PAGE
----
Max Berkelmans (Spain) 1; Sebastiaan Van Herk (Spain) 1; Paul Shaffer (Spain) 2; Berry Gersonius (Spain) 3
1 - Bax & Company; 2 - Construction Industry Research Information Association; 3 - IHE Delft
Cities are particularly susceptible to the negative impacts of flooding, urban heat islands, poor air quality, and other risks associated with more extreme weather conditions. In addition to conventional grey infrastructure, blue-green infrastructure (BGI) is needed, e.g. green corridors, permeable paving, rainwater harvesting.
The purpose of the transnational BEGIN project is to demonstrate at target sites how cities like Ghent, Hamburg, Kent and Bergen, can improve climate resilience with BGI involving stakeholders in a value-based decision making process to overcome its current implementation barriers.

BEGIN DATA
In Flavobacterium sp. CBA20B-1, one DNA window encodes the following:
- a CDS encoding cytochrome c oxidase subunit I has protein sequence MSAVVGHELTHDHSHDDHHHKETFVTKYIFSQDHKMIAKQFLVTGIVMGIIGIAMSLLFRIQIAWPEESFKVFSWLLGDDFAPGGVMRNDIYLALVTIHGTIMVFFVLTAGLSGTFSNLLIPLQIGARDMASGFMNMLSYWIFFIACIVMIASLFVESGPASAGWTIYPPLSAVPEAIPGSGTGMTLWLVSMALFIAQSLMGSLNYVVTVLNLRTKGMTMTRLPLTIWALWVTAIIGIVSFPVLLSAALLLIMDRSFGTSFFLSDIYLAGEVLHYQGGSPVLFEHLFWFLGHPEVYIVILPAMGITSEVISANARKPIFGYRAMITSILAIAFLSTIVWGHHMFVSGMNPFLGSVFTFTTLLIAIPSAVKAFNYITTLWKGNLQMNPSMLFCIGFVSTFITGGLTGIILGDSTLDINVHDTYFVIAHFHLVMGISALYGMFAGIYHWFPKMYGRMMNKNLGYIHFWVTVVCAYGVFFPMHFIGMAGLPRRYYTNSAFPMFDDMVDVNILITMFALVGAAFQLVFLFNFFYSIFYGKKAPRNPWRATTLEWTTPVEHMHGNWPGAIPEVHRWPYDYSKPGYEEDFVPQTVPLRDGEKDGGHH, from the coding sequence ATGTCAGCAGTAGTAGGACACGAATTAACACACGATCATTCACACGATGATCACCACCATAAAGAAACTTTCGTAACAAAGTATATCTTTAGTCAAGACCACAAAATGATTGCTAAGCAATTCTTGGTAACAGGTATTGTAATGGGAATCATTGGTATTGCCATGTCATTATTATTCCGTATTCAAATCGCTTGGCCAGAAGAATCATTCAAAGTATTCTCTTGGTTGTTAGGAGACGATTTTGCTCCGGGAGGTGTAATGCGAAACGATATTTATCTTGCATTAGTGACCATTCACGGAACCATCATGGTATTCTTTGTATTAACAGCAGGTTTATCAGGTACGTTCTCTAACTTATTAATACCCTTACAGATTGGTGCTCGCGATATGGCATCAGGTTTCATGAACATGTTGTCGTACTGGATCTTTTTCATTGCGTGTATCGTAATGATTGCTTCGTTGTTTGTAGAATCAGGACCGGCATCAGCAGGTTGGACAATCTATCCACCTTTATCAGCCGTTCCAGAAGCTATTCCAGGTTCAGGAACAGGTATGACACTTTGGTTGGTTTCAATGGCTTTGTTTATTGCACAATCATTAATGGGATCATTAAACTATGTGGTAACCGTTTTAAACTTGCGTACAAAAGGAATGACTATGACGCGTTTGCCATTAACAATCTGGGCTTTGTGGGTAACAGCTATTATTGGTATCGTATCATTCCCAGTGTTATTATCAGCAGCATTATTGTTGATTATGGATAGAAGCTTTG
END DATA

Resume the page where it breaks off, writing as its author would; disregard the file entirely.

One of these barriers concerns the adaptation finance gap: the current and future imbalance between available funding and required funding from adaptation costs. Research shows that BGI benefits outweigh costs by a factor of 2 to 10. However, BGI projects often have higher upfront costs than traditional grey infrastructure and requires increased maintenance costs and a long-term buy in. An additional challenge is the monetisation of the multiple benefits BGI provides like mental health benefits, increased biodiversity and recreational space.
To convince internal and external stakeholders of the added value of BGI projects, creating a strong narrative and business case is essential, using tools like TEEB and BEST, and devising specific communication messages for different audiences. The paper will discuss these valuation tools using concrete examples and methods used in the BEGIN project.